As part of this trend, global stats rankings will develop. UK mummy bloggers will feel the pressure to compete wherever they travel in blogland. They will see rankings everywhere. There will be pressure to display your rank, stats, position, cash worth, value to others, discussion rating, transferability across formats, borders and time zones.

Large-scale bloggers will come under pressure to display their worth both in their country of writing and elsewhere. How much was this post worth per hour UK time? 22 cents? Did it do better than yesterday's post? Will your post be picked up on west coast USA by close of business? Can your blog provide bilingual coverage? How far can each post travel in a global marketplace?

Much time will be wasted by mummy bloggers chasing large corporates. That investment in time will not be returned as a financial reward. Mummy bloggers who wish to disengage from the multinational culture of competition will find it increasingly hard to do so. Web rings will be established linking anti-commercial family blogs. They will travel under various names, such as ethical blogs, blogs for integrity, honesty blogs, free blogs, ad-free blogs, no pay blogs, and so on.

4. Mummy bloggers will develop blogs as a local business
A large corporate cannot predict which mummy blogs will be taken up on a multinational scale. This is out of their control. So it is in a corporate's interest to encourage a range of low-level, local-based blogs. This allows them also to take advantage of difference within the family market.

Some bloggers will seek to make a business from a discriminating feature of their identity, a social role, or a characteristic. For example, expect local or national business platforms to be occupied by a parent blogger defining themselves as a single parent, gay, homeless, black, Spanish, and so on. With this, bloggers will seek defined advertising, specific market tie-ins, and local marketing opportunities.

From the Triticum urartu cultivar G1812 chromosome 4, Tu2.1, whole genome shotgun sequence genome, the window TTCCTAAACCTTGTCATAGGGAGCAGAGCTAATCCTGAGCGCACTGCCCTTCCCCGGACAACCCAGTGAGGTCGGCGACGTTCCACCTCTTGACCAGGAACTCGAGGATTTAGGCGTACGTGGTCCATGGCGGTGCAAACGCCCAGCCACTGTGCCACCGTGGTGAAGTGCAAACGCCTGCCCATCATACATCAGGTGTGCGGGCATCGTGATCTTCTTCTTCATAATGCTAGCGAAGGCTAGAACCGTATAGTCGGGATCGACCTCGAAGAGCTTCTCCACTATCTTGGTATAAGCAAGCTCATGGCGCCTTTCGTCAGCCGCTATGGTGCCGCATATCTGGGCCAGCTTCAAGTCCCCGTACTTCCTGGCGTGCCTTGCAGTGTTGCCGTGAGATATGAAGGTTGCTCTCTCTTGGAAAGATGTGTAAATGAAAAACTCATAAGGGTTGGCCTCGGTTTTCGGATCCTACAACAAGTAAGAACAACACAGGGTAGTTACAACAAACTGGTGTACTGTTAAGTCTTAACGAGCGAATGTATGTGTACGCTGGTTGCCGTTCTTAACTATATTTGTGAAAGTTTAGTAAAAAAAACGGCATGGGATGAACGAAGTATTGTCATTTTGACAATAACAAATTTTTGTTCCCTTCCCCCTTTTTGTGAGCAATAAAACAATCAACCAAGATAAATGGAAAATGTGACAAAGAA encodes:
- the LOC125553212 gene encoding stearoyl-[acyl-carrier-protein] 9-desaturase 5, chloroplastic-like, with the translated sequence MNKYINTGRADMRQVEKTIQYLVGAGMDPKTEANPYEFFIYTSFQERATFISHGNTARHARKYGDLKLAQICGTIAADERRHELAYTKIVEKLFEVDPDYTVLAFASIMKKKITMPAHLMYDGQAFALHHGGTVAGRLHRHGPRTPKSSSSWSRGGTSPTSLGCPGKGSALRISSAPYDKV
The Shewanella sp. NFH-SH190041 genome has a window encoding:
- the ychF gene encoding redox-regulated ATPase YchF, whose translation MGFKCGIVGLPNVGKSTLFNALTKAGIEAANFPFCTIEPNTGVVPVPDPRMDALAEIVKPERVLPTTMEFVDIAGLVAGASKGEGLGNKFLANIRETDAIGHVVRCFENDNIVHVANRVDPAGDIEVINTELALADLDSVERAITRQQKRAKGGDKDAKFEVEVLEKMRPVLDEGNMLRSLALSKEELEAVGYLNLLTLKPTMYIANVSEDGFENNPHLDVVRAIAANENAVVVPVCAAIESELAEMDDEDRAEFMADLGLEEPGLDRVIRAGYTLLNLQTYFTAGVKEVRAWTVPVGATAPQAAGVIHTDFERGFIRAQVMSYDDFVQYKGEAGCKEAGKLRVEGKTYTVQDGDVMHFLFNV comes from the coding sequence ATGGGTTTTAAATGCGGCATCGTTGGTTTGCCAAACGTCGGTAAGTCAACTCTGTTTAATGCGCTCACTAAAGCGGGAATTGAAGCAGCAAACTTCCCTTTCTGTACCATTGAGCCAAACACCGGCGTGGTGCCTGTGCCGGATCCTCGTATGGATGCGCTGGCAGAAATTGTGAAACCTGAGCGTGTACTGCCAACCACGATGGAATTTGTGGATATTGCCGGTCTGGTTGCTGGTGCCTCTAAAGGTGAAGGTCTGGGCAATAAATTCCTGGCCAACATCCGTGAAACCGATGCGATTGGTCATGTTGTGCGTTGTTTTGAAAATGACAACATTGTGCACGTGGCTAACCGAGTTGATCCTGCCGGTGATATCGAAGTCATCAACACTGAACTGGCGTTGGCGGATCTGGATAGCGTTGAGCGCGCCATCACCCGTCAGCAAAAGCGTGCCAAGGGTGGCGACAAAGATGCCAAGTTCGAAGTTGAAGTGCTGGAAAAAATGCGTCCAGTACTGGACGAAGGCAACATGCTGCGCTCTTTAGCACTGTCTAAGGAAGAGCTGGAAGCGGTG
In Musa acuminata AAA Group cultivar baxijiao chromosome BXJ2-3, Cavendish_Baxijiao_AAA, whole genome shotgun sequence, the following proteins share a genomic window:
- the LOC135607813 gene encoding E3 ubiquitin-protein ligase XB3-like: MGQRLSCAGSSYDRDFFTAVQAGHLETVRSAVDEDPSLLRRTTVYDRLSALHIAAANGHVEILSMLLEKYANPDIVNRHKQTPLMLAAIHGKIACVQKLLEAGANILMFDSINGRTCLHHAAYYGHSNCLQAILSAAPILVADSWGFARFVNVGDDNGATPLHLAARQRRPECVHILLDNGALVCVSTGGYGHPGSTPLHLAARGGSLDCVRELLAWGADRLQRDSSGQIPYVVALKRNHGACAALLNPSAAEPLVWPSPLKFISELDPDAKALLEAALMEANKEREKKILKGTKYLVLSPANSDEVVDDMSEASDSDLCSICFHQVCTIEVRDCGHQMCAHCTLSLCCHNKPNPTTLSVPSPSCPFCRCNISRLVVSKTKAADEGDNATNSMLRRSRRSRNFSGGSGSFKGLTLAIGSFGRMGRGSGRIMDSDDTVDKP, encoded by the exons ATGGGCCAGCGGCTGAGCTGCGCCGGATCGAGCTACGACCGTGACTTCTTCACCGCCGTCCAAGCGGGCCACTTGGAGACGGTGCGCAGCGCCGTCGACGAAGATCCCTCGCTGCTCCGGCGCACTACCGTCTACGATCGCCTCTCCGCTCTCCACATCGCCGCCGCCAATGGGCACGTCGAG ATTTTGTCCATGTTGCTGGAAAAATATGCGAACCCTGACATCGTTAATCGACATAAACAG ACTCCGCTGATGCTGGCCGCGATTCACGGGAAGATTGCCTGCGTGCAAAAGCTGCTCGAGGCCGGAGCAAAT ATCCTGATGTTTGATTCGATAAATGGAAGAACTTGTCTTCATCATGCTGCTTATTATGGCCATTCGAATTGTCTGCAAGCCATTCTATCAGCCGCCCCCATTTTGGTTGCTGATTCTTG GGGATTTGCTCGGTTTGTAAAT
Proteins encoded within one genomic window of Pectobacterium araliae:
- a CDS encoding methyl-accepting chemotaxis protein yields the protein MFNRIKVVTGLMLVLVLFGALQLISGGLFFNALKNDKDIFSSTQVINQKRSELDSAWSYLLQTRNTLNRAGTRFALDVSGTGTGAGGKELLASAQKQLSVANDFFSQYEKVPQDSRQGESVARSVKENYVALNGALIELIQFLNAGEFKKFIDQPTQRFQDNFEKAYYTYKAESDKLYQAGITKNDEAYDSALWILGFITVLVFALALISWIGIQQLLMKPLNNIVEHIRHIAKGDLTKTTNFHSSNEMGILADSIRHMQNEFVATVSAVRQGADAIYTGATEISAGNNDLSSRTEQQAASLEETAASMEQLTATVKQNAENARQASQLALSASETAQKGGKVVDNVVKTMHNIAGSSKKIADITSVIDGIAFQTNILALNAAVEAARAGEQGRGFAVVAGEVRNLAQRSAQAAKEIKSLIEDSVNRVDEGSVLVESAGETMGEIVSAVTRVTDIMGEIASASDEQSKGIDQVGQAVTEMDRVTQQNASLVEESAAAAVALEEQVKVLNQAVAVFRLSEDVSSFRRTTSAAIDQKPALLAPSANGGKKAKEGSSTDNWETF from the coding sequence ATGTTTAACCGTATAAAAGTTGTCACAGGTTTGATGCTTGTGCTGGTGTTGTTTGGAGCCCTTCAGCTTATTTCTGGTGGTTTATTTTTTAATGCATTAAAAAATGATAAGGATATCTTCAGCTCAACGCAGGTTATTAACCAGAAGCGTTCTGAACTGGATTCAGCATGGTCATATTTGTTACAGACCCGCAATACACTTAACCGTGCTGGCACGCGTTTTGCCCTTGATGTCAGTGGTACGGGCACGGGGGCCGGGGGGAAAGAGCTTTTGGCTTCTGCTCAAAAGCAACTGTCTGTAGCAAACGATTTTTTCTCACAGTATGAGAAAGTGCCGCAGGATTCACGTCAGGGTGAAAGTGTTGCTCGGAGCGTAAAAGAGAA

Mummy bloggers will be under pressure to decide how global or local they are positioning their blog. Some mummy bloggers will feel alienated from a blog world which exploits a characteristic they hold dear as part of their identity. Alternative, radical, non mainstream family blogs will appear which set out to deliberately provide alternatives or simply to provoke.

5. The rise of the Dad blogger (and they'll be more successful than you, mum)
The Dad blogger market is in an infancy but this will become an expected part of a complete family view.

Dad bloggers will be highly competitive. Yet they must show a predominantly female buying readership a soft and intimate side of their personality. They will write on traditional mummy lines involving babies, toilet seats (up or down), the loss of breasts.

Dad bloggers who look the part will be able to command good terms for photographic opportunities. The feel-good dad blogging movies and books, marketed to women, are round the corner. Howabout single parent dad blogger pretends to be mommy in order to express internal fears on family; falls in love with mommy blogger. Cue miscommunication, missed opportunities, hilarious capers. Resolution to family norm. My money's on Brad Pitt.

6. There will be a loss of transparency about how the market works
Mummy blogging will see the loss of clear relationships between bloggers, public relations teams, and corporates.

For example, some mummy business bloggers will expand to work across several areas; they will simultaneously create deals, negotiate on readership lists, offer behind the scenes personal data, provide contact information, and develop multiple blogs and identities for marketing and promotional channels. Some of this will not be made clear to the end reader.